Mr. Jay Hill (Prince George—Peace River, CPC)
Mr. Chair, it is my pleasure to participate, albeit very succinctly, in the debate tonight. I will be splitting my time with my colleague from Crowfoot.
I want to pick up on some of the points that my hon. colleague from Malpeque just made. In his remarks he said that he would certainly like to see some cash in the hip pockets of our producers. That is something that we on this side of the House have been hollering about for 18 months. The program that was designed by bureaucrats for bureaucrats is not delivering the needed assistance to the farm gate. We have been saying this repeatedly for a year and a half.
It is more than a touch ironic to hear the hon. parliamentary secretary stand in his place and suggest that the Liberals too want to see some much needed cash reserves in the hip pockets of producers. I would argue that if that were true, the government would have found a mechanism or program designed by the producers to get that assistance to them a lot more readily than we have seen to date.
Earlier in his comments he said the government wanted to ensure that the design of this program was right. Speaking on behalf of the producers in Prince George—Peace River, we have heard over and over again, not only from members of the Conservative Party on this side of the House but from members of all parties, including his own party, the frustration from our producers on a daily basis.
It is hard not to be struck by a bit of déjà vu. In preparation for tonight I took a look at remarks that I had made back on February 3, 4 and 5, and a take note debate on February 13. I could read the same remarks word for word eight months later. The Liberals come up with these programs but the money does not get to where it is needed. The members representing the cabinet stand and say that they sure want to get that money out to producers because they know how bad they are hurting. Pardon me for being just a tad cynical.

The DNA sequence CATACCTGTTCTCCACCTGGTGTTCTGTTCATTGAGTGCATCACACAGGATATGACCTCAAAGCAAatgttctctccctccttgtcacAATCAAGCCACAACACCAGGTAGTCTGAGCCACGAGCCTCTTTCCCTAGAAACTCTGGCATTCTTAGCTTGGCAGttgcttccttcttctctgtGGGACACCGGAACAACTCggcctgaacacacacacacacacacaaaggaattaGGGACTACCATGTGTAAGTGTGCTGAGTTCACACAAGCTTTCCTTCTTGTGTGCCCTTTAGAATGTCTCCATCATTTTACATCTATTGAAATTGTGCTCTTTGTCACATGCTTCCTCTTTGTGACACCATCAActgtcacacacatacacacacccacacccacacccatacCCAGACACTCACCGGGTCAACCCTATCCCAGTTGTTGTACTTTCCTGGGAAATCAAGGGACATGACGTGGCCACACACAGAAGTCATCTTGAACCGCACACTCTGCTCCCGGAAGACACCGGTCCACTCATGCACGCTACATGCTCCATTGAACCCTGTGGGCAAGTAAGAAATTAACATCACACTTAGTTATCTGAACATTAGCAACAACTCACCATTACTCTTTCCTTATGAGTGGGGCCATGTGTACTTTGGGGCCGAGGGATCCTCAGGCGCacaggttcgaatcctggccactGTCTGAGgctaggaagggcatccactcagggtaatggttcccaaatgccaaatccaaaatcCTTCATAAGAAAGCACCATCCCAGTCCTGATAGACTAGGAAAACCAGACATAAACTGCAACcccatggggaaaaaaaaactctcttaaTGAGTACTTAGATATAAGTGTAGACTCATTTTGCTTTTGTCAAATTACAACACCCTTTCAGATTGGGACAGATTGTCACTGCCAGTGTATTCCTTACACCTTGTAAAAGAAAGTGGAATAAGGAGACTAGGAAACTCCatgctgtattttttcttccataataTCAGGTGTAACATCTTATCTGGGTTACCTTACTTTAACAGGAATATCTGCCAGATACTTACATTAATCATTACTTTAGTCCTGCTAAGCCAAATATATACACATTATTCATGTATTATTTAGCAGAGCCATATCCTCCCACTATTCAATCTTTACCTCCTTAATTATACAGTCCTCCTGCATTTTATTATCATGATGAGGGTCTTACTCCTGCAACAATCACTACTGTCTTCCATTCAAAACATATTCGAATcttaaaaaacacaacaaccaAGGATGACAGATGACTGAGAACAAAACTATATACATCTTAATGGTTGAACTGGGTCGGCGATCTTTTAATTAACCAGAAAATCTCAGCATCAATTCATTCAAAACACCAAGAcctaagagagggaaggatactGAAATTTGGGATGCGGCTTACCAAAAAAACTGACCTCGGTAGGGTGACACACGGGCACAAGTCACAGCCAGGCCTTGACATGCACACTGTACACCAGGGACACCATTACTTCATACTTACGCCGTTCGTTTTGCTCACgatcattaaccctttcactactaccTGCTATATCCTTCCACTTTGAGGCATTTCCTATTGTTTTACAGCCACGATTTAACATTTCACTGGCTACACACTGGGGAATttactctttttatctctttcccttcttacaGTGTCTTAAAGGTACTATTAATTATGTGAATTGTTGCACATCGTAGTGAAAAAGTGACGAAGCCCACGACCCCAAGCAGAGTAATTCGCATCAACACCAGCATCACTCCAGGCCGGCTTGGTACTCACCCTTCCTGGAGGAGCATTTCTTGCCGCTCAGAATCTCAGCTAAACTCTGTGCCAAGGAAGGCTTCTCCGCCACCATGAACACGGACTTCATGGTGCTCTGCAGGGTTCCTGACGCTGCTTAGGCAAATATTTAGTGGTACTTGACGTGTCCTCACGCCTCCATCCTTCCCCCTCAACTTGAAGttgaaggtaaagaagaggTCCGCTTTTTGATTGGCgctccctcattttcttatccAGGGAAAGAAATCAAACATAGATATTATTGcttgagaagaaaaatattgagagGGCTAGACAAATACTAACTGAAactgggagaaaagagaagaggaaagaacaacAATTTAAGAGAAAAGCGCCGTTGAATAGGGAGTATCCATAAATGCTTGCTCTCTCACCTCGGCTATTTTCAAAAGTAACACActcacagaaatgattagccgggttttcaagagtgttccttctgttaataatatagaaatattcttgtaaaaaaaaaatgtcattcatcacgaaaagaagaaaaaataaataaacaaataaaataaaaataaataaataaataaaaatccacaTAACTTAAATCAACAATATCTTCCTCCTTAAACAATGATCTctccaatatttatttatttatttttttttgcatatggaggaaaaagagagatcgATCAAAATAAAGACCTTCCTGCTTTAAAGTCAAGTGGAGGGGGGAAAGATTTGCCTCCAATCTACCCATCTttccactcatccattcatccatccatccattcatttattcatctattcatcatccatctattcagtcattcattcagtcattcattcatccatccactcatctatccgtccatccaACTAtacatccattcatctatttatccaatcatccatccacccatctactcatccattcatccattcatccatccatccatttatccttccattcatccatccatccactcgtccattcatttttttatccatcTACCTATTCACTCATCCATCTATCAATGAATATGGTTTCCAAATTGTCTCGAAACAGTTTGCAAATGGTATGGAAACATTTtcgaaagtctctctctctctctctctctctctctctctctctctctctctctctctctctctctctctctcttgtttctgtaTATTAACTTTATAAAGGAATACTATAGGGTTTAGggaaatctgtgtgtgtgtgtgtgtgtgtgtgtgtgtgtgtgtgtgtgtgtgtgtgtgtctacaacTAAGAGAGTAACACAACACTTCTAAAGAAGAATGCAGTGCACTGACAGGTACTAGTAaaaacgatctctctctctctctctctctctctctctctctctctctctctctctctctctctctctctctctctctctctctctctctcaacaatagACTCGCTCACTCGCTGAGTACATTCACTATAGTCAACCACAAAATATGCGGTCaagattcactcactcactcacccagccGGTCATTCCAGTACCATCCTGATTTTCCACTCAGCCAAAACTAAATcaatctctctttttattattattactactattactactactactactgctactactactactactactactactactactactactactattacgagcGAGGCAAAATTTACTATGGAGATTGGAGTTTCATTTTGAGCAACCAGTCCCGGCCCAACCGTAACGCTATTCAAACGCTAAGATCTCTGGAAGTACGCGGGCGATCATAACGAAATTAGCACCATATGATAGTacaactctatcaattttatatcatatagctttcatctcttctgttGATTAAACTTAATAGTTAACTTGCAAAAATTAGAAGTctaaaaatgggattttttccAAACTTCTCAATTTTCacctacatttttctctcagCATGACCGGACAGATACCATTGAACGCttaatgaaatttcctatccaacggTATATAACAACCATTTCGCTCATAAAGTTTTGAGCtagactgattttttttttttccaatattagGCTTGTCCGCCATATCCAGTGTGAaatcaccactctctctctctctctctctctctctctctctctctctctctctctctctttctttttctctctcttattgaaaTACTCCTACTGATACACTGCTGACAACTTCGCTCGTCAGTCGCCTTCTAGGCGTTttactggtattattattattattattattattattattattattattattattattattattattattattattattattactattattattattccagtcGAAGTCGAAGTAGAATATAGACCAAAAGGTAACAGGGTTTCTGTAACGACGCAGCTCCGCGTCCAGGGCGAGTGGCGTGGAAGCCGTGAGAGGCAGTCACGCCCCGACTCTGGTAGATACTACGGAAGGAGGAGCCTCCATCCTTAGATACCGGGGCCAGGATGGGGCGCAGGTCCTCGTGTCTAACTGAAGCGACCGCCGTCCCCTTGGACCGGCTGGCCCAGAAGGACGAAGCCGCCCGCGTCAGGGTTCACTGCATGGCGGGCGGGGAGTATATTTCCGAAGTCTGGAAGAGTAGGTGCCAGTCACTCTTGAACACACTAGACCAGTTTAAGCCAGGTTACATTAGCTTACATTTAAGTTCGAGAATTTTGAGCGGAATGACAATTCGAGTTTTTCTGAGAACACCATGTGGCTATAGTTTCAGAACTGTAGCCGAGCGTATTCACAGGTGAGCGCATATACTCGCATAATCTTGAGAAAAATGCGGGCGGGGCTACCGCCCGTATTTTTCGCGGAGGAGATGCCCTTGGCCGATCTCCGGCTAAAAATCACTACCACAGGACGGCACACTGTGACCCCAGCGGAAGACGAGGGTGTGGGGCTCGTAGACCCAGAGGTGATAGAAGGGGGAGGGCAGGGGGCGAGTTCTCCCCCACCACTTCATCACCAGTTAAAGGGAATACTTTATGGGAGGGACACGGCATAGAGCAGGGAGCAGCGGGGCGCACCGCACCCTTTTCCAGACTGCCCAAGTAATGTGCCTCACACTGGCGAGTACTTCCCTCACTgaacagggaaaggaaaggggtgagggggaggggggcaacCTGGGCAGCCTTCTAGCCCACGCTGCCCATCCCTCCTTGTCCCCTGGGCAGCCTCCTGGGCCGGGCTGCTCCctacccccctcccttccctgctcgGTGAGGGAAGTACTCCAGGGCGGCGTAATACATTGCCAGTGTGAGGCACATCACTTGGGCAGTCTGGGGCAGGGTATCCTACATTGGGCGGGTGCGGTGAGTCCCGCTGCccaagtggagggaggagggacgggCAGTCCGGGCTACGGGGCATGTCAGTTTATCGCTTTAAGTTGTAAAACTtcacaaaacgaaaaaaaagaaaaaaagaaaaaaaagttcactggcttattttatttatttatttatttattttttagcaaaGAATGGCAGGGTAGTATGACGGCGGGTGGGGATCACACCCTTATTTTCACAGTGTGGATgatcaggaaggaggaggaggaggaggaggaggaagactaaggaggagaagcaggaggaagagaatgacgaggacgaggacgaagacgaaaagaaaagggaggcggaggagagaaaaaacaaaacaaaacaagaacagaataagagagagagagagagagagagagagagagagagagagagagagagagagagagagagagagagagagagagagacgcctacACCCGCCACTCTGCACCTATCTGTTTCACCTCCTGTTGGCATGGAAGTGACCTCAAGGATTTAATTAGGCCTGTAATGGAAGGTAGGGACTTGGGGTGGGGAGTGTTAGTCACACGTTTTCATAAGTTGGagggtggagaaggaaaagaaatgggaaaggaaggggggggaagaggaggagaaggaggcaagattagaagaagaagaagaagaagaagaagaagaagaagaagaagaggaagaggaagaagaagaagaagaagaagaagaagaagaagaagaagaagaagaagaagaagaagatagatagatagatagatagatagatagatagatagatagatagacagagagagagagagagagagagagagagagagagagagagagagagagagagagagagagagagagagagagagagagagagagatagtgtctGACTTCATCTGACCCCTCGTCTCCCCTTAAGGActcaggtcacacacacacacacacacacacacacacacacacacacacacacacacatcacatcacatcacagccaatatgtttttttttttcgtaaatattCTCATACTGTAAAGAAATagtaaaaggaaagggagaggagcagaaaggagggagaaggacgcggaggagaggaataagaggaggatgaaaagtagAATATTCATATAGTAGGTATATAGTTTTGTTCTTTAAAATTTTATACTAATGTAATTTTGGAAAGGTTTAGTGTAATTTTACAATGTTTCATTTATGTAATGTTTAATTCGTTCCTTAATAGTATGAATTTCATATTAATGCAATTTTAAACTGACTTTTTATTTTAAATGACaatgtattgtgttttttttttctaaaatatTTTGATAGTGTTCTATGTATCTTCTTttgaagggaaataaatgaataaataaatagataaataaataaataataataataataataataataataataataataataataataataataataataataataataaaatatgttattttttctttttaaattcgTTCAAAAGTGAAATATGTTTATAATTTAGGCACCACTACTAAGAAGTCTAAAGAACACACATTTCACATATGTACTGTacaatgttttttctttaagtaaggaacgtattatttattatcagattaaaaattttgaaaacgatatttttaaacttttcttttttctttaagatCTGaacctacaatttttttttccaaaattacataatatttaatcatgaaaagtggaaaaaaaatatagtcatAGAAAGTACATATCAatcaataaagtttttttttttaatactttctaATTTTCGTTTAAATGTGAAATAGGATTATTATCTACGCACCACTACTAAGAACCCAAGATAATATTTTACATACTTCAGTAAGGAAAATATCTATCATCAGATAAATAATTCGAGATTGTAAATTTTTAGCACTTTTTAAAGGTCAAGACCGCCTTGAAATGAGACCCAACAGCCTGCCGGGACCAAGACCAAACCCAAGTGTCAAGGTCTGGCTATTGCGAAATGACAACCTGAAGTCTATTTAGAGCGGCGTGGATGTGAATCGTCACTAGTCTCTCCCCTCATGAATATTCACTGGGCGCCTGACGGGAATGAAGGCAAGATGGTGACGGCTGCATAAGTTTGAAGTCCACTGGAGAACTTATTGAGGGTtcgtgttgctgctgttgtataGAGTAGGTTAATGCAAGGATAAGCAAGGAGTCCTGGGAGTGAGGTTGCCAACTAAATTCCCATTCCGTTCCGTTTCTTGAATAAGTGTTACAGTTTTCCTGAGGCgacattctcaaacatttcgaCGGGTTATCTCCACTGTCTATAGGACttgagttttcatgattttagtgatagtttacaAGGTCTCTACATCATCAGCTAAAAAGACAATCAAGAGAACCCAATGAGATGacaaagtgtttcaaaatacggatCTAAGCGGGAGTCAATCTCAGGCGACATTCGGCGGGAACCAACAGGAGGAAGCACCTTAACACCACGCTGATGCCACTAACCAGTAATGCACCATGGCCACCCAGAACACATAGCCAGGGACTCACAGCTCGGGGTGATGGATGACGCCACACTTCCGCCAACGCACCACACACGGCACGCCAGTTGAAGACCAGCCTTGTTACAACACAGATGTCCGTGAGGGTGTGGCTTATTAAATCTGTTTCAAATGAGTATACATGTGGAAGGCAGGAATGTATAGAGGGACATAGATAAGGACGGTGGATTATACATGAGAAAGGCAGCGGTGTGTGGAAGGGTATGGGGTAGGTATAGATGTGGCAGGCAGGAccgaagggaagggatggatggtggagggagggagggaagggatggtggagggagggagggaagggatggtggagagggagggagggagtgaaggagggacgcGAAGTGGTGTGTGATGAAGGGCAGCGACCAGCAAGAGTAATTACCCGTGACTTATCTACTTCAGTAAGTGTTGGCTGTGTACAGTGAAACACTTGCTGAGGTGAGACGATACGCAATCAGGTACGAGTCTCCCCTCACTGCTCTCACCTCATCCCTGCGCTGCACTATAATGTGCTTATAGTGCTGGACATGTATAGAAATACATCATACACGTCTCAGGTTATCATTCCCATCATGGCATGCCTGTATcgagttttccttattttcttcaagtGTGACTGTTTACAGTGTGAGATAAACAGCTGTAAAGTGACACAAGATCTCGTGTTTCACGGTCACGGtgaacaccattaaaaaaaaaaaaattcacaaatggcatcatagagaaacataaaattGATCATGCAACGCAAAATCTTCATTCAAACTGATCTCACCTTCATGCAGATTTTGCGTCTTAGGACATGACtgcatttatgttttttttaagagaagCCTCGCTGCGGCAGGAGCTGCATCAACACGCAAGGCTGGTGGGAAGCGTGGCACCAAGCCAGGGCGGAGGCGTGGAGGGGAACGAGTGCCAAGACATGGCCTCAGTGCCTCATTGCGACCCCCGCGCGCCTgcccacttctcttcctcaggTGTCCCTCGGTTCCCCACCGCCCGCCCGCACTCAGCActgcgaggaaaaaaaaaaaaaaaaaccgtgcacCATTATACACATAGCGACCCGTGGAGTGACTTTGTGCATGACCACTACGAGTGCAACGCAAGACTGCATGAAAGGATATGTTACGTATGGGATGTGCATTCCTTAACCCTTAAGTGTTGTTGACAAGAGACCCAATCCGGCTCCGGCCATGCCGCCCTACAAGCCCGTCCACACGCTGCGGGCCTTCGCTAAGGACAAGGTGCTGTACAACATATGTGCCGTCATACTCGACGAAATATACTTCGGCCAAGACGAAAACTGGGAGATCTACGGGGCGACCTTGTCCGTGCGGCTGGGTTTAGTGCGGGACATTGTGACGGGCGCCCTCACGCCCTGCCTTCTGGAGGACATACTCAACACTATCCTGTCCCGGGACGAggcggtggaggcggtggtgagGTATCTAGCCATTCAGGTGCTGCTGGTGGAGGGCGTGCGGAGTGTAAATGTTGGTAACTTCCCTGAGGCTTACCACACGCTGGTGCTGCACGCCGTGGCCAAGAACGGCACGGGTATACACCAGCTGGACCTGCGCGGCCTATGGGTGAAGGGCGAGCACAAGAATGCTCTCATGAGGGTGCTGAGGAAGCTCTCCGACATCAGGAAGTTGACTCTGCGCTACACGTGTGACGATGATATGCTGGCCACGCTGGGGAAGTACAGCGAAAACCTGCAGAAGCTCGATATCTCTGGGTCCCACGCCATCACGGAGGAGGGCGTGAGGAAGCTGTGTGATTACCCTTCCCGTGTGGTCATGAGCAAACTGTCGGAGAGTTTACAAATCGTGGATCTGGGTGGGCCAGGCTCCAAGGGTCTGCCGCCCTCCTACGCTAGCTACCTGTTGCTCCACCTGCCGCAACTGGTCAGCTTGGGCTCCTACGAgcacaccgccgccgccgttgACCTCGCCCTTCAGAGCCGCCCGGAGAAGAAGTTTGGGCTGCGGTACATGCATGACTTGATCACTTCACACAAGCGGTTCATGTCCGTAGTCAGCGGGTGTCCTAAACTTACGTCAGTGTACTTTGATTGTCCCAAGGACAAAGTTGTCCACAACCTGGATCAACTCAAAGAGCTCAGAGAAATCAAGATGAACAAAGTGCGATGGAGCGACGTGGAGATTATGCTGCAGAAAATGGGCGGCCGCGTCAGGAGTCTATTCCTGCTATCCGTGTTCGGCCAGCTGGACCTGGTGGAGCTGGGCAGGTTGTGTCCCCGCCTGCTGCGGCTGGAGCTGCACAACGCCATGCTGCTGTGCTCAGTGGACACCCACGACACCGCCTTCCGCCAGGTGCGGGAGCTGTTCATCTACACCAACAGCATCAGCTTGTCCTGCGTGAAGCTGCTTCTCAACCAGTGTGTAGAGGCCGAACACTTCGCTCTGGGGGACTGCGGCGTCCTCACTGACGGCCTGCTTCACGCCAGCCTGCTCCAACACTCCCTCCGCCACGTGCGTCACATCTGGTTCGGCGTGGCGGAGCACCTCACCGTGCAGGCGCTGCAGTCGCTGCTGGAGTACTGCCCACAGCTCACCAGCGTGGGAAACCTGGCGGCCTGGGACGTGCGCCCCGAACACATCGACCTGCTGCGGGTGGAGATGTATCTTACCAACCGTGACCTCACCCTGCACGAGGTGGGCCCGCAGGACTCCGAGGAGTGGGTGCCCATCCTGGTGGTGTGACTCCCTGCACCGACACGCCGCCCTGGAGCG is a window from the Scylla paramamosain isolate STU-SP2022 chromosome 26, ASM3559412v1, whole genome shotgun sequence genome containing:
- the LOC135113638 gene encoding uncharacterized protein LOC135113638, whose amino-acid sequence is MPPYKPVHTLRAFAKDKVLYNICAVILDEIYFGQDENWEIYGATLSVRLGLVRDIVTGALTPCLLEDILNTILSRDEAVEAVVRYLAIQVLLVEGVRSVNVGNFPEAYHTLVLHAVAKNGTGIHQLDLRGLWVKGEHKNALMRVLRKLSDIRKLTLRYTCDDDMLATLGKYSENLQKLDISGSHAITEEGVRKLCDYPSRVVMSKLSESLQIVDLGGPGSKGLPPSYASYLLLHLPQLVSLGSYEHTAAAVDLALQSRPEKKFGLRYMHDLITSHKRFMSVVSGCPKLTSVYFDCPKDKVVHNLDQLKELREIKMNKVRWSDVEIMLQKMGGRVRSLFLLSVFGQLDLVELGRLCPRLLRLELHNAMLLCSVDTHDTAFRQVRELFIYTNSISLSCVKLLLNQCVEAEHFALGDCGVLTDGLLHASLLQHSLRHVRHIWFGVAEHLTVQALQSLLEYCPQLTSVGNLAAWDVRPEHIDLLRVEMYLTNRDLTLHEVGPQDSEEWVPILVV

In rising tonight the message I want to deliver, as I did in February, eight months ago, is the frustration that is at the farm gate. These are families that in some cases are second or third generation producers. They are on the verge of losing their farms, losing their ranches, and losing their feedlots through no fault of their own. This was not an issue of bad management. This was not an issue of them having spent their money unwisely. This is totally beyond their control.
The hon. member stands in this place and says that the government has done everything it can. People contact me in Prince George—Peace River who owe their livelihoods to this industry and point out to me that it is pretty strange that the government would not spend money on advertising, for example, in the United States, reaching out to consumer groups to suggest they are paying a bit too much for their beef and are getting an inferior product because we know that the best beef in the world is produced in Canada. The government would rather spend sponsorship money advertising Canada and Quebec instead of beef, lumber or whatever in the United States to put an end to this border closure.
The Liberals stand in their place and profess great sympathy for the industry and producers. When I talk about producers, I do not talk about Joe farmer. I talk about Joe farmer's family.
These are families that are hurting. It is children who are hurting. They are arriving home on the school bus and have to listen to their parents debating about how they are going to meet their monthly bills. There is real hurt, but to listen to the government we would never know it.
All I wanted to express tonight on behalf of my constituents is the frustration because they are not buying it any more that the government really cares. If the government really cared, it would have designed a program that worked, not try to funnel money through CAISP, and force provinces and producers into a program that it knows does not work.
As a past farmer of 20 years myself, I am fed up with governments that force-feed programs to producers and tell them that it knows what is best for them.